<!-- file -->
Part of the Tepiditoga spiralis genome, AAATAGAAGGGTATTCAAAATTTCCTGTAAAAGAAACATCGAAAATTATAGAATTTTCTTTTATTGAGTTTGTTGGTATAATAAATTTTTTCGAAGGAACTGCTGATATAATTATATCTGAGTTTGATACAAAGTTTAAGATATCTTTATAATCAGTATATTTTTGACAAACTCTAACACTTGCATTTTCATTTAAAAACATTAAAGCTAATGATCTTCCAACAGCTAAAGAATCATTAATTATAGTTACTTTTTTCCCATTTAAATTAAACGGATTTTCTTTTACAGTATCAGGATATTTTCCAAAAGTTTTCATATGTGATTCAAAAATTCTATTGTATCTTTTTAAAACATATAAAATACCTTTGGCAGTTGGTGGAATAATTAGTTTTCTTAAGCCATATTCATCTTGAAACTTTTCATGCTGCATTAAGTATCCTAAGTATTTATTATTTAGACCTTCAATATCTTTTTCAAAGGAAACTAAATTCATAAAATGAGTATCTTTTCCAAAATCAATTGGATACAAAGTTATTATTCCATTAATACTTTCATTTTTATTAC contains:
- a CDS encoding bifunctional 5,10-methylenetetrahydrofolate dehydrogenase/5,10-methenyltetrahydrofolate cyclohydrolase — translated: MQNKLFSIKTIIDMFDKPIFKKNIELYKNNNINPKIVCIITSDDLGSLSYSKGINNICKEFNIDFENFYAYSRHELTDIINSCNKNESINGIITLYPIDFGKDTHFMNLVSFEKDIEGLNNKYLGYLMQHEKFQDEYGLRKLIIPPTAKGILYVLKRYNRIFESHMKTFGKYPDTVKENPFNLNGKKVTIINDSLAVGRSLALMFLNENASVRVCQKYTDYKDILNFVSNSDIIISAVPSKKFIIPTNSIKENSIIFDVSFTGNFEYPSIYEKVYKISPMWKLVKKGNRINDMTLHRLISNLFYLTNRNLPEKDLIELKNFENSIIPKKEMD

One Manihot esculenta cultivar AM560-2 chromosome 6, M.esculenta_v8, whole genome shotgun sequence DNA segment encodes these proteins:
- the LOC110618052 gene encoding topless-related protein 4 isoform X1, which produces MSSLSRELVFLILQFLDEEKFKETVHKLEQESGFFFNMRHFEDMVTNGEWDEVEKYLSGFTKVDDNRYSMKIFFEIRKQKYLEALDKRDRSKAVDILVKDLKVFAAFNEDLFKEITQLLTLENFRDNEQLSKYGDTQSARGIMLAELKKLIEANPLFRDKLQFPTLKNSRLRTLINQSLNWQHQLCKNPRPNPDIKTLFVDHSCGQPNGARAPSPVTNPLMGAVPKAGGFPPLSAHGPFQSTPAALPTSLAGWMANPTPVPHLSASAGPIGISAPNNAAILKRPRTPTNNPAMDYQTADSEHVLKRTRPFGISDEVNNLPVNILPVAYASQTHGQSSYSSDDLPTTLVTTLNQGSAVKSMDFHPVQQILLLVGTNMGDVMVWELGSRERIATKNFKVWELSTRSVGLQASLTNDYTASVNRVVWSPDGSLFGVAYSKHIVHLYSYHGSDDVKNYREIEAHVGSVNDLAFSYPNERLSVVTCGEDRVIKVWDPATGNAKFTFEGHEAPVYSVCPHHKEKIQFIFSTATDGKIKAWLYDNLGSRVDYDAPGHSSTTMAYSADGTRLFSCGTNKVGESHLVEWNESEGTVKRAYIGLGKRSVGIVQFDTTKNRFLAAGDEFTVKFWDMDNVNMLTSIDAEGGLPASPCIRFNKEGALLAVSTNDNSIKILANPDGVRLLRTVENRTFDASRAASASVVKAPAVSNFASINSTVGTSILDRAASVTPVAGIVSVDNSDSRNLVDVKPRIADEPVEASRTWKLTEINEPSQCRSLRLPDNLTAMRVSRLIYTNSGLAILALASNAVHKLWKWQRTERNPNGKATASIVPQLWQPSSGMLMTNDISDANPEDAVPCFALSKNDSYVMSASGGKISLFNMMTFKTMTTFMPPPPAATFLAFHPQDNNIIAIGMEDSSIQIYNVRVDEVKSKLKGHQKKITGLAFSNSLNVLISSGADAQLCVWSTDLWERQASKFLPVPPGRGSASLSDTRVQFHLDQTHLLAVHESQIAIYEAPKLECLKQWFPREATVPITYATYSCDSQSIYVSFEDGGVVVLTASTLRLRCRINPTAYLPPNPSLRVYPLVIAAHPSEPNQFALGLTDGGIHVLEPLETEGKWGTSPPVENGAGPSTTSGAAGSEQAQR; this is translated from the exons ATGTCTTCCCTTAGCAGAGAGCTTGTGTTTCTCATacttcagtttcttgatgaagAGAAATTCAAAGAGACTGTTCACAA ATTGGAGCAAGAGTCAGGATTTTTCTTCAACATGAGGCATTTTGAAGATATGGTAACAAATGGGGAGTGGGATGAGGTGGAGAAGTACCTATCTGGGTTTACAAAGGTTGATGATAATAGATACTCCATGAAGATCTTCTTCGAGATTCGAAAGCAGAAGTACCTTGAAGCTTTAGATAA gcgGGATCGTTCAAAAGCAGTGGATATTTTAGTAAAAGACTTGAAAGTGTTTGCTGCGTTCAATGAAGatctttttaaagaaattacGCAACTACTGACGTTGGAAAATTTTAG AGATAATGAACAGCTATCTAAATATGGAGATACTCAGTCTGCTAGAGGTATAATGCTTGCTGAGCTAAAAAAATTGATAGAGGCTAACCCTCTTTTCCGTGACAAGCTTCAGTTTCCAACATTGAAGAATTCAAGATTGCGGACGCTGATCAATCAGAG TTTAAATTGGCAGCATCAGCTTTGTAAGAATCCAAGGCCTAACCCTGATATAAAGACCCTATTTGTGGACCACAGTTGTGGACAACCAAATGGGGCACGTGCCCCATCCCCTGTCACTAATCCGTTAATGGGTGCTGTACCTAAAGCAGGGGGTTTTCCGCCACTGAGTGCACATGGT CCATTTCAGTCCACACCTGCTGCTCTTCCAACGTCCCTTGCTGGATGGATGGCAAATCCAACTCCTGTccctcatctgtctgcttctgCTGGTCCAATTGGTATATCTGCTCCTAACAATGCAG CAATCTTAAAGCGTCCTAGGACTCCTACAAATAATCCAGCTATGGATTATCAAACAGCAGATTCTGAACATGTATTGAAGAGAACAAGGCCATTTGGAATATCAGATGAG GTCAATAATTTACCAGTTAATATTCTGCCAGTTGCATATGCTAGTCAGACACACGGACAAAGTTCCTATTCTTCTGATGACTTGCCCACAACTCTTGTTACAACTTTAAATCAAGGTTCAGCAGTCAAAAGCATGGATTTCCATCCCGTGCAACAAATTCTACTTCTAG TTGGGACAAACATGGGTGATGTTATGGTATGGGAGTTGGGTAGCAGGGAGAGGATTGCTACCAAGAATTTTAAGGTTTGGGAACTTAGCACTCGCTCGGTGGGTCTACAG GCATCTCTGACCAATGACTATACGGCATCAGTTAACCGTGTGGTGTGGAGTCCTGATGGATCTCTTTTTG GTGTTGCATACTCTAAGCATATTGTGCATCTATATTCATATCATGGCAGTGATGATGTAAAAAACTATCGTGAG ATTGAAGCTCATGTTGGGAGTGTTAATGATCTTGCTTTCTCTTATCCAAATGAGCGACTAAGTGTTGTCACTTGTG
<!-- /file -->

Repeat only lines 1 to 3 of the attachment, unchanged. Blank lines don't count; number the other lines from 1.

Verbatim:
Part of the Tepiditoga spiralis genome, AAATAGAAGGGTATTCAAAATTTCCTGTAAAAGAAACATCGAAAATTATAGAATTTTCTTTTATTGAGTTTGTTGGTATAATAAATTTTTTCGAAGGAACTGCTGATATAATTATATCTGAGTTTGATACAAAGTTTAAGATATCTTTATAATCAGTATATTTTTGACAAACTCTAACACTTGCATTTTCATTTAAAAACATTAAAGCTAATGATCTTCCAACAGCTAAAGAATCATTAATTATAGTTACTTTTTTCCCATTTAAATTAAACGGATTTTCTTTTACAGTATCAGGATATTTTCCAAAAGTTTTCATATGTGATTCAAAAATTCTATTGTATCTTTTTAAAACATATAAAATACCTTTGGCAGTTGGTGGAATAATTAGTTTTCTTAAGCCATATTCATCTTGAAACTTTTCATGCTGCATTAAGTATCCTAAGTATTTATTATTTAGACCTTCAATATCTTTTTCAAAGGAAACTAAATTCATAAAATGAGTATCTTTTCCAAAATCAATTGGATACAAAGTTATTATTCCATTAATACTTTCATTTTTATTAC contains:
- a CDS encoding bifunctional 5,10-methylenetetrahydrofolate dehydrogenase/5,10-methenyltetrahydrofolate cyclohydrolase — translated: MQNKLFSIKTIIDMFDKPIFKKNIELYKNNNINPKIVCIITSDDLGSLSYSKGINNICKEFNIDFENFYAYSRHELTDIINSCNKNESINGIITLYPIDFGKDTHFMNLVSFEKDIEGLNNKYLGYLMQHEKFQDEYGLRKLIIPPTAKGILYVLKRYNRIFESHMKTFGKYPDTVKENPFNLNGKKVTIINDSLAVGRSLALMFLNENASVRVCQKYTDYKDILNFVSNSDIIISAVPSKKFIIPTNSIKENSIIFDVSFTGNFEYPSIYEKVYKISPMWKLVKKGNRINDMTLHRLISNLFYLTNRNLPEKDLIELKNFENSIIPKKEMD

One Manihot esculenta cultivar AM560-2 chromosome 6, M.esculenta_v8, whole genome shotgun sequence DNA segment encodes these proteins: